Thermal Cracking of Athabasca Oil-Sands Oil Part 2. - Cohesiveness of Carbon Residue from Fluidized Coker Distillate
- D.S. Pasternack (Research Council of Alberta)
- Document ID
- Petroleum Society of Canada
- Journal of Canadian Petroleum Technology
- Publication Date
- September 1964
- Document Type
- Journal Paper
- 91 - 94
- 1964. Petroleum Society of Canada
- 4.3.3 Aspaltenes, 4.1.2 Separation and Treating, 4.1.3 Dehydration, 4.1.5 Processing Equipment, 5.8.5 Oil Sand, Oil Shale, Bitumen
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A continuation of the study of the partial thermal cracking of Athabascaoil-sands oil shows that maximum production of Ramsbottom carbon residue fromthe virgin oil and from its fluidized coker distillate occurs when the oil ordistillate is given an initial heating at about 800 to 825°F prior tocarbonization. Residues representing the high-boiling ends of the fluidizedcoker distillate provide carbon residues which show excellent cohesiveness andpermit the production of hard low-temperature coke from non-caking Drumhellercoal and of very hard pellets (briquets) from hematite and non-cakingDrumheller coal. It is possible that the coke and briquets may be strong enoughto be fired directly into a metallurgical furnace.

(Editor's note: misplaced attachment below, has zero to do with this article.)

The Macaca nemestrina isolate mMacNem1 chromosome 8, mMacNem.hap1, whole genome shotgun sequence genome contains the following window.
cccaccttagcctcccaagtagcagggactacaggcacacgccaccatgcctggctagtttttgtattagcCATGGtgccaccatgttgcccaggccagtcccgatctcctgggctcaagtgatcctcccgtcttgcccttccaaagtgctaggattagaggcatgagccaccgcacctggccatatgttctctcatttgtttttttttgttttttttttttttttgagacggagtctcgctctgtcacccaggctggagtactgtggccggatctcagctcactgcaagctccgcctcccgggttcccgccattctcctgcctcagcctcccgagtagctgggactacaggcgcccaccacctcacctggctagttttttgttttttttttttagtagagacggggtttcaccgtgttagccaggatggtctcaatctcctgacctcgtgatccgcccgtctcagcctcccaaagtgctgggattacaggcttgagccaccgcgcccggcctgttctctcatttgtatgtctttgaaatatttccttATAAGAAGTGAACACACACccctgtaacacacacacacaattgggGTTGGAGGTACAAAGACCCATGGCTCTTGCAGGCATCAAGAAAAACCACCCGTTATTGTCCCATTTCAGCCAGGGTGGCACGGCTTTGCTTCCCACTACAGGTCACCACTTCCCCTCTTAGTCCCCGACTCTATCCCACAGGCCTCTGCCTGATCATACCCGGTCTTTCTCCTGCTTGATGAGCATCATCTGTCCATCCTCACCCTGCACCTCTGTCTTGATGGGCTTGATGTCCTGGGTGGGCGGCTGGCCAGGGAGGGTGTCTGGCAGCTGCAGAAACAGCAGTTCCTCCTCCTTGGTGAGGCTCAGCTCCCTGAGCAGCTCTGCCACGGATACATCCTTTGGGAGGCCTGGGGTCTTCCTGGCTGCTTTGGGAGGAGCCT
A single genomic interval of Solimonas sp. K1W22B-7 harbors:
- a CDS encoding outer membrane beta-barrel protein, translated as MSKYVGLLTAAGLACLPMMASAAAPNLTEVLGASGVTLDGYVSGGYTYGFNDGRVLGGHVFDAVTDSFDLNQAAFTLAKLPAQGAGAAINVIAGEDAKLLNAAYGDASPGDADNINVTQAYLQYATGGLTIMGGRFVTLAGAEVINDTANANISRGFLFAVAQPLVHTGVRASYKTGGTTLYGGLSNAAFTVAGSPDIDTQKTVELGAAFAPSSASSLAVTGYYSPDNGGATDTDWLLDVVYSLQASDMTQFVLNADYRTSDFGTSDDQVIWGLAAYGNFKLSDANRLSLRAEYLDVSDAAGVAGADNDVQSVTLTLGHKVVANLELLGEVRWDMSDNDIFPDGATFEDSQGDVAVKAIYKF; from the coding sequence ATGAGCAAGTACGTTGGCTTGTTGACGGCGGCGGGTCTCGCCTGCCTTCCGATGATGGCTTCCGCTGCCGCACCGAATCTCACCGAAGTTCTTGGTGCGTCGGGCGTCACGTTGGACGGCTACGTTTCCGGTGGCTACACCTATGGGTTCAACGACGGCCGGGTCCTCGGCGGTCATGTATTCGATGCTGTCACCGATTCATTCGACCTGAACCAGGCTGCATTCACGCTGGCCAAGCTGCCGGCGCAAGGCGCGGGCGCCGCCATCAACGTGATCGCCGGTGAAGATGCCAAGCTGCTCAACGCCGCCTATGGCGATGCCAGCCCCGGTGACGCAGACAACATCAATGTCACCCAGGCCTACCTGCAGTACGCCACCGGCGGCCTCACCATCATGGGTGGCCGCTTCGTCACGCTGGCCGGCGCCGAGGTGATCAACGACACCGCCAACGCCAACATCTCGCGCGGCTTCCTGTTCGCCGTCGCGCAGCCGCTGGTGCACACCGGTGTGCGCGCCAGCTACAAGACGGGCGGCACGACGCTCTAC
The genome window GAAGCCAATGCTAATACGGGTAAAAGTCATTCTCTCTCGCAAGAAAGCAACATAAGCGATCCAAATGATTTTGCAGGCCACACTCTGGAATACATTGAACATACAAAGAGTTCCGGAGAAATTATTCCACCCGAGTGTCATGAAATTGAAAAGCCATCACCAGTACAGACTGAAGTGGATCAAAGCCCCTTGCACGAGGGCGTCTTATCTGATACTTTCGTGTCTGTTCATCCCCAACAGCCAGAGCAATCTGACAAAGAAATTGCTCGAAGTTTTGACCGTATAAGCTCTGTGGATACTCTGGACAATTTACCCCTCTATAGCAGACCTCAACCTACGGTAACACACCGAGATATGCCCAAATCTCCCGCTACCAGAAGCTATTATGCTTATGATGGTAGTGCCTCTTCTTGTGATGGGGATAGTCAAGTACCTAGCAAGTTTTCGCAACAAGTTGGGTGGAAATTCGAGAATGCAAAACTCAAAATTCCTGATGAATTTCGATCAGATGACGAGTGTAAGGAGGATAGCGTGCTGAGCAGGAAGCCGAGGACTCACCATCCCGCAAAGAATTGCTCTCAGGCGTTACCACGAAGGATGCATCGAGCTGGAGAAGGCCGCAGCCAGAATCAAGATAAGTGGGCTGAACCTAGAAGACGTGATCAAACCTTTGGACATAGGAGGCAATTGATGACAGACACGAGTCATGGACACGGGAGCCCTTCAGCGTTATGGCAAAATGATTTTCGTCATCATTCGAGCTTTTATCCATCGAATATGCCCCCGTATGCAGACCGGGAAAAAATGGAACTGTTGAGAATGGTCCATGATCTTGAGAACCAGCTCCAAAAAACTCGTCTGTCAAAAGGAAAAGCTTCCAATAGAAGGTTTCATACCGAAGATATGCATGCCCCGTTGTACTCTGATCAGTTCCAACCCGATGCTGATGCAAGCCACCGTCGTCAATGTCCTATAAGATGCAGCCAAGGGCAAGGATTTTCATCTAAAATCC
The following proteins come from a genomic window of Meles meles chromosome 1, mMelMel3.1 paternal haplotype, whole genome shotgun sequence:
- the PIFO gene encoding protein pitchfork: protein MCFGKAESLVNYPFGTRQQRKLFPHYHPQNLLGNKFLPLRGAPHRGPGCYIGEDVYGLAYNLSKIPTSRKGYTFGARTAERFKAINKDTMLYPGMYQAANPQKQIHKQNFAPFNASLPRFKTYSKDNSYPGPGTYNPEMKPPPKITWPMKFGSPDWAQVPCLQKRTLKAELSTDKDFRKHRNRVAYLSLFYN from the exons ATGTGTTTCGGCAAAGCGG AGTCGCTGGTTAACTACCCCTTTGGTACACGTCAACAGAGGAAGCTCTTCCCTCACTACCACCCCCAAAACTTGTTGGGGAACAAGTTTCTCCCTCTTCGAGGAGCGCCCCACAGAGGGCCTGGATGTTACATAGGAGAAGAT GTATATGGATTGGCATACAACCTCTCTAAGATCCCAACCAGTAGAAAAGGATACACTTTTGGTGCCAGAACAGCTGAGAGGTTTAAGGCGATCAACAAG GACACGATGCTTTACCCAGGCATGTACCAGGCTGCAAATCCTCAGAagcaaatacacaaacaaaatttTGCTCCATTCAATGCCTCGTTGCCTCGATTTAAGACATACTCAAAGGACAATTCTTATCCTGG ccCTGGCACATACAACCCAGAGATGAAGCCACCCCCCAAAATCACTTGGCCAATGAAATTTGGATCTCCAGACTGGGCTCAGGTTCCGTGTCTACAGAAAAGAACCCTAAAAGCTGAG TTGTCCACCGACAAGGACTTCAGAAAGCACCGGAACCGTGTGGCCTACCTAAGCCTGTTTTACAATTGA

The work reported herein represents a continuation of the study of thepartial thermal cracking of Athabasca oil-sands oil and of the usefulness ofthe derived products. It deals with "gum" formation during the storage ofsolutions of the Athabasca oil, the maximum production of carbon residuematerial from the oil and its fluidized coker distillate, and the usefulness ofthe residue from the fluidized coker distillate as a briquetting binder. Aportion of the earlier work has been reported.
Results and Discussion
Gum Formation on Dilution of Toluene Extract of Virgin AthabascaOil
Dehydrated virgin Athabasca oil was diluted with toluene and filtered toremove extraneous mineral matter. Following removal of the toluene by heating,the toluene extract was diluted with 30 parts of kerosene at 280°F, filteredthrough medium-porosity fritted-disk glass filters and the precipitate washed.Table I shows that room-temperature storage of the combined filtrate andwashings results in substantial amounts of precipitate, which may be consideredas "gum" formation.
This stability test was continued for 246 days, by which time 54 per cent ofthe asphaltenes in the virgin oil had become insoluble in kerosene and hadprecipitated out. Cognizance of this feature is important in the storage ofsolutions of the virgin Athabasca oil.
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